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answered appeared asked aspect Aylmer Beatrice beautiful become better bosom breath bright Brown character continued cried dark death deep door dream earth earthly existence expression eyes face faith fancy father feel felt figure fire flowers forest garden gaze Giovanni give glance gleam guest half hall hand head heard heart heaven hope human idea imagination kind leaves less light living looked matter meet merely mind moral Mother mystery nature never night observed once Owen passed perhaps person poor possessed present replied rich seemed seen shadow shape side smile soon soul spirit stand stood strange street sunshine thing thou thought tion took trees true truth turned voice volume wandering whole window woman young youth
Էջ 125 - True, there were ugly recollections connected with his first glimpses of the beautiful girl: he could not quite forget the bouquet that withered in her grasp, and the insect that perished amid the sunny air by no ostensible agency save the fragrance of her breath. These incidents, however, dissolving in the pure light of her character, had no longer the efficacy of facts, but were acknowledged as mistaken fantasies, by whatever testimony of the senses they might appear to be substantiated.
Էջ 76 - His head being turned back, he passed a crook of the road, and, looking forward again, beheld the figure of a man, in grave and decent attire, seated at the foot of an old tree. He arose at Goodman Brown's approach and walked onward side by side with him. " You are late, Goodman Brown," said he. " The clock of the Old South was striking as I came through Boston, and that is full fifteen minutes agone.
Էջ 90 - Far more than this. It shall be yours to penetrate, in every bosom, the deep mystery of sin, the fountain of all wicked arts, and which inexhaustibly supplies more evil impulses than human power - than my power at its utmost - can make manifest in deeds. And now, my children, look upon each other.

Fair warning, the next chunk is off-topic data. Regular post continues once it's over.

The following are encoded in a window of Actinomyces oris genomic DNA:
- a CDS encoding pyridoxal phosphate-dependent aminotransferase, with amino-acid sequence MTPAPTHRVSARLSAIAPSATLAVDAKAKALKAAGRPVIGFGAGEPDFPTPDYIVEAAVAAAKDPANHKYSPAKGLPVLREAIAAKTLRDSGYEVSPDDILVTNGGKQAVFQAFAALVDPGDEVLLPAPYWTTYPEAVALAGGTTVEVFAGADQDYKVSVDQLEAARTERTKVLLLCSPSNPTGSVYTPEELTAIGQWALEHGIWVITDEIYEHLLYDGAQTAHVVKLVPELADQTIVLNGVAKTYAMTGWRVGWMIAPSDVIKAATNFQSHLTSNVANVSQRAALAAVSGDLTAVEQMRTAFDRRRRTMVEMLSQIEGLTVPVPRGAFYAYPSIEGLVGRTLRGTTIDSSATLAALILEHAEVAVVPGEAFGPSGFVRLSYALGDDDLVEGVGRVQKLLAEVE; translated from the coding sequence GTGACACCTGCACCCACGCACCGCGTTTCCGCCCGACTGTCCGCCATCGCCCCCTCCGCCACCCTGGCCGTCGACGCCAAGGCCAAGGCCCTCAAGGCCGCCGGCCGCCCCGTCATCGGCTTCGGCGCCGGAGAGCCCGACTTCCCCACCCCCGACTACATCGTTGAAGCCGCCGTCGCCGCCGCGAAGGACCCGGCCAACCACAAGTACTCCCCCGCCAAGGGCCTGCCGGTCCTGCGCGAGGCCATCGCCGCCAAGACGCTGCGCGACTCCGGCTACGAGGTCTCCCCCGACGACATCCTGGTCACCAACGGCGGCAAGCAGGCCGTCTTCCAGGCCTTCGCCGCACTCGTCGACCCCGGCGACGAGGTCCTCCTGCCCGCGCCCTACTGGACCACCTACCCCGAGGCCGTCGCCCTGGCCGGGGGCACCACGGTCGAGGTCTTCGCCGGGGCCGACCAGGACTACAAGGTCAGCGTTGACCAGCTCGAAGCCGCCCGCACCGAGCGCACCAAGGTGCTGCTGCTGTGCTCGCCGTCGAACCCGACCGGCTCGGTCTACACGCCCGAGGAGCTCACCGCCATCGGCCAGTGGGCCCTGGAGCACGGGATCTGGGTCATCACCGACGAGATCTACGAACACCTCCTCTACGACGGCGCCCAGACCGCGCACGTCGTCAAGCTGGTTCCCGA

Էջ 113 - ... man's brain, only slightly or not at all connected with his heart. He paused, hesitated, turned half about, but again went on. His withered guide led him along several obscure passages, and finally undid a door, through which, as it was opened, there came the sight and sound of rustling leaves, with the broken sunshine glimmering among them. Giovanni stepped forth, and, forcing himself through the entanglement of a shrub that wreathed its tendrils over the hidden entrance, stood beneath his own...
Էջ 121 - And what was that?" asked Giovanni, turning his eyes downward to avoid those of the professor. "That this lovely woman," continued Baglioni, with emphasis, "had been nourished with poisons from her birth upward, until her whole nature was so imbued with them that she herself had become the deadliest poison in existence. Poison was her element of life.
Էջ 107 - there are pure and healthful flowers. Wear them for the sake of Giovanni Guasconti." "Thanks, signor," replied Beatrice, with her rich voice, that came forth as it were like a gush of music, and with a mirthful expression half childish and half woman-like. "I accept your gift, and would fain recompense it with this precious purple flower; but if I toss it into the air it will not reach you. So Signor Guasconti must even content himself with my thanks.
Էջ 520 - When the artist rose * high enough to achieve the beautiful, the symbol by which he made it perceptible to mortal senses became of little value in his eyes while his spirit possessed itself in the enjoyment of the reality.
Էջ 121 - ... them— had never been waved against him by a breeze. On the few occasions when Giovanni had seemed tempted to overstep the limit, Beatrice grew so sad, so stern, and withal wore such a look of desolate separation, shuddering at itself, that not a spoken word was requisite to repel him. At such times he was startled at the horrible suspicions "that rose, monster-like, out of the caverns of his heart and stared him in the face; his love grew thin and faint as the morning mist, his doubts alone...
Էջ 133 - To Beatrice, — so radically had her earthly part been wrought upon by Rappaccini's skill, — as poison had been life, so the powerful antidote was death; and thus the poor victim of man's ingenuity and of thwarted nature, and of the fatality that attends all such efforts of perverted wisdom, perished there, at the feet of her father and Giovanni.